Tate and Max live in Tate’s nan’s flat above The Bedford pub in Balham. They’re awkward, posh boys with little life experience, though they’d like to believe otherwise. When Tate brings Billie, a woman twice their age who falls in the pub, upstairs to get cleaned up, her carefree spirit captivates the two lads. Billie rents their spare room, resulting in learning experiences for the three and their travelling housemate who returns unannounced. In Matilda Curtis’ first full-length play, there’s an interesting premise but the follow through is weak. With underdeveloped and underplayed characters, the full potential for both comedy and conflict is present, but Curtis sticks too close to the mundanity of real life, preventing the idea from developing into a truly compelling story.
Of the cast of four, Dan Furlonger as socially inept to the point of autistic Tate is excellent. Furlonger captures Tate’s emotional turmoil and various levels of discomfort with empathy and ease, and he has a more pronounced journey than the others. Curtis has invested more depth and internal conflict in the character. In contrast, Billie has the potential to be a disruptive, life changing force for better or worse, but this power is denied her. Denise Stephenson does her best to inject the character with life, but the noncommittal, conversational dialogue lacks punch. Laddish Max is a dull stereotype with little emotional depth, and Evie (sensitively played by Adele James) is also not provided with the opportunity for profound change. The lack of character development and mostly flat narrative arc is incredibly frustrating, but easily changed with a script overhaul.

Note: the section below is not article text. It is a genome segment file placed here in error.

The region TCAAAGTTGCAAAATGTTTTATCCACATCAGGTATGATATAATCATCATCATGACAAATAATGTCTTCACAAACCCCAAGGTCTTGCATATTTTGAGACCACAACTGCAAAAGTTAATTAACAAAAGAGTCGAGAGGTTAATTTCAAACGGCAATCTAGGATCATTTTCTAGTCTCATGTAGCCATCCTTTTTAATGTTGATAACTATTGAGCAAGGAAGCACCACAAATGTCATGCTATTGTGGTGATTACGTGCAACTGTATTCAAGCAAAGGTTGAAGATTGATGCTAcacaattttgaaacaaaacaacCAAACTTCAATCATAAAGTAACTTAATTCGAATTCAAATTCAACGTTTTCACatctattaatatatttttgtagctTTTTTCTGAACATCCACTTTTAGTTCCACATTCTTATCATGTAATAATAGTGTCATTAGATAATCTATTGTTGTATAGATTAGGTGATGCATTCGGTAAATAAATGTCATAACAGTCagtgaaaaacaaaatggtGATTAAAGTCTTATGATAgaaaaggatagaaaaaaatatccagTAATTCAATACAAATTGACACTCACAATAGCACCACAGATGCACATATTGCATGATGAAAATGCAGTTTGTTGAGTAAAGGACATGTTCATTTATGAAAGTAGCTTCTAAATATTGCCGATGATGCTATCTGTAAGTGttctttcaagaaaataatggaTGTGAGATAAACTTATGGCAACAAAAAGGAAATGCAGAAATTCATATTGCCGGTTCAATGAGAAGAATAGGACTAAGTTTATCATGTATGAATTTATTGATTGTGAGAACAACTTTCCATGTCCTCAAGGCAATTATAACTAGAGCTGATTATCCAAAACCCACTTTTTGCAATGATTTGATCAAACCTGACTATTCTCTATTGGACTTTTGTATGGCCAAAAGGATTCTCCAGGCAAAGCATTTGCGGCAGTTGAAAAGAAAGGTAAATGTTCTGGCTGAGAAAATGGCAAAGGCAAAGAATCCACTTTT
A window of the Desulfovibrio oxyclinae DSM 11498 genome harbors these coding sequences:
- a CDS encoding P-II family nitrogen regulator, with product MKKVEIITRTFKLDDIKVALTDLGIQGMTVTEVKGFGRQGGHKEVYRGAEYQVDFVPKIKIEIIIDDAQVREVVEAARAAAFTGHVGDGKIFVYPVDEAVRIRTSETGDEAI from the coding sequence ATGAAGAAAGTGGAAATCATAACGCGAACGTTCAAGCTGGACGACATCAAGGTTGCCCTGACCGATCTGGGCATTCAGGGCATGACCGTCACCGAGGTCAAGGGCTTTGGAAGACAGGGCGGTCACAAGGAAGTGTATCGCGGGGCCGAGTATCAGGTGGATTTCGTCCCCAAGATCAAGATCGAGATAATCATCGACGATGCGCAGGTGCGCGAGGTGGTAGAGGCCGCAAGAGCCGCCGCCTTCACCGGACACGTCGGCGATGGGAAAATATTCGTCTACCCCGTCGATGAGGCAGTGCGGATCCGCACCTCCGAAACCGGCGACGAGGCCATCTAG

Director Grace Joseph uses the irregularly-shaped room well, and her set has some lovely details that accurately reflect a posh nan’s flat that hasn’t changed in decades. She has a good instinct for pace and timing in naturalistic work, but the final sequence feels forced – though this could be a script issue as well.
Expectations shows good potential; Joseph is a competent early-career director with a good instinct for space and casting. Curtis clearly has good ideas, but her execution needs refining. It’s a good attempt from emerging artists, but not a great one.
Expectations runs through 28th July.
The Play’s the Thing UK is committed to covering fringe and progressive theatre in London and beyond. It is run entirely voluntarily and needs regular support to ensure its survival. For more information and to help The Play’s the Thing UK provide coverage of the theatre that needs reviews the most, visit its patreon.